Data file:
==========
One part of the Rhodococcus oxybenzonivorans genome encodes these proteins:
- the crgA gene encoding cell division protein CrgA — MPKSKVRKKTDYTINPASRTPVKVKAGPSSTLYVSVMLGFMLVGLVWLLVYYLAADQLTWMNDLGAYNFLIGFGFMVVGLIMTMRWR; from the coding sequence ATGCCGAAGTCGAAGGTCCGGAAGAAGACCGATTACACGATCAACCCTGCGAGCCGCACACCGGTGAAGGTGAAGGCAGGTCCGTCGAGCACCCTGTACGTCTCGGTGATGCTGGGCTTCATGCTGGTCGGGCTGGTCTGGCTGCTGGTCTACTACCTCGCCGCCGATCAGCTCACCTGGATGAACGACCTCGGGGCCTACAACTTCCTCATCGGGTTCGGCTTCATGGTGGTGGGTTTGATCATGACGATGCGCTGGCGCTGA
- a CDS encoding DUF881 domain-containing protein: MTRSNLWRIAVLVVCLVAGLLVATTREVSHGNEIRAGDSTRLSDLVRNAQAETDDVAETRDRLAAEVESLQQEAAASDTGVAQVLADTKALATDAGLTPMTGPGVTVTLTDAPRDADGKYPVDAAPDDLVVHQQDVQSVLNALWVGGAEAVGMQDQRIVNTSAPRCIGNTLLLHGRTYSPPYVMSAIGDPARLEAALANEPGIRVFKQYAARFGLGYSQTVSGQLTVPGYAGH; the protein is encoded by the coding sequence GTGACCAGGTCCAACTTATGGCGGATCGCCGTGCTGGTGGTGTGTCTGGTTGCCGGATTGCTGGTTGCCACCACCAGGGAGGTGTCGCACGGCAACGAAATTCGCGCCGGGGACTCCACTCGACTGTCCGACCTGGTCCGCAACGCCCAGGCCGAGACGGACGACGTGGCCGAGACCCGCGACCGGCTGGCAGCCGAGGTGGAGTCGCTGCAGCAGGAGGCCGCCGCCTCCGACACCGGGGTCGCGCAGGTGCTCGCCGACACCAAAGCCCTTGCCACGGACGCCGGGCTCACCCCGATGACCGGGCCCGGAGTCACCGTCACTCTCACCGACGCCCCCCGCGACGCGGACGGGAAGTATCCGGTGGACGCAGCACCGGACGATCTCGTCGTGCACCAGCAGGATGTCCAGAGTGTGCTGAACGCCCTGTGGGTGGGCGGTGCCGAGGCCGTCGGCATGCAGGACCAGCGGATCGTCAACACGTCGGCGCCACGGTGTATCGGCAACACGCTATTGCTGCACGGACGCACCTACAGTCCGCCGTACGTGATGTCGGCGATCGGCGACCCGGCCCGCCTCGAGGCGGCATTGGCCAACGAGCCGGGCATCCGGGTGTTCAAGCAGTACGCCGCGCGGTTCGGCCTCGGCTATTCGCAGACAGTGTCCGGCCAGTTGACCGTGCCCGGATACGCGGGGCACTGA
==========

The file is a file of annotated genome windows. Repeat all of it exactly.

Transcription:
One part of the Rhodococcus oxybenzonivorans genome encodes these proteins:
- the crgA gene encoding cell division protein CrgA — MPKSKVRKKTDYTINPASRTPVKVKAGPSSTLYVSVMLGFMLVGLVWLLVYYLAADQLTWMNDLGAYNFLIGFGFMVVGLIMTMRWR; from the coding sequence ATGCCGAAGTCGAAGGTCCGGAAGAAGACCGATTACACGATCAACCCTGCGAGCCGCACACCGGTGAAGGTGAAGGCAGGTCCGTCGAGCACCCTGTACGTCTCGGTGATGCTGGGCTTCATGCTGGTCGGGCTGGTCTGGCTGCTGGTCTACTACCTCGCCGCCGATCAGCTCACCTGGATGAACGACCTCGGGGCCTACAACTTCCTCATCGGGTTCGGCTTCATGGTGGTGGGTTTGATCATGACGATGCGCTGGCGCTGA
- a CDS encoding DUF881 domain-containing protein: MTRSNLWRIAVLVVCLVAGLLVATTREVSHGNEIRAGDSTRLSDLVRNAQAETDDVAETRDRLAAEVESLQQEAAASDTGVAQVLADTKALATDAGLTPMTGPGVTVTLTDAPRDADGKYPVDAAPDDLVVHQQDVQSVLNALWVGGAEAVGMQDQRIVNTSAPRCIGNTLLLHGRTYSPPYVMSAIGDPARLEAALANEPGIRVFKQYAARFGLGYSQTVSGQLTVPGYAGH; the protein is encoded by the coding sequence GTGACCAGGTCCAACTTATGGCGGATCGCCGTGCTGGTGGTGTGTCTGGTTGCCGGATTGCTGGTTGCCACCACCAGGGAGGTGTCGCACGGCAACGAAATTCGCGCCGGGGACTCCACTCGACTGTCCGACCTGGTCCGCAACGCCCAGGCCGAGACGGACGACGTGGCCGAGACCCGCGACCGGCTGGCAGCCGAGGTGGAGTCGCTGCAGCAGGAGGCCGCCGCCTCCGACACCGGGGTCGCGCAGGTGCTCGCCGACACCAAAGCCCTTGCCACGGACGCCGGGCTCACCCCGATGACCGGGCCCGGAGTCACCGTCACTCTCACCGACGCCCCCCGCGACGCGGACGGGAAGTATCCGGTGGACGCAGCACCGGACGATCTCGTCGTGCACCAGCAGGATGTCCAGAGTGTGCTGAACGCCCTGTGGGTGGGCGGTGCCGAGGCCGTCGGCATGCAGGACCAGCGGATCGTCAACACGTCGGCGCCACGGTGTATCGGCAACACGCTATTGCTGCACGGACGCACCTACAGTCCGCCGTACGTGATGTCGGCGATCGGCGACCCGGCCCGCCTCGAGGCGGCATTGGCCAACGAGCCGGGCATCCGGGTGTTCAAGCAGTACGCCGCGCGGTTCGGCCTCGGCTATTCGCAGACAGTGTCCGGCCAGTTGACCGTGCCCGGATACGCGGGGCACTGA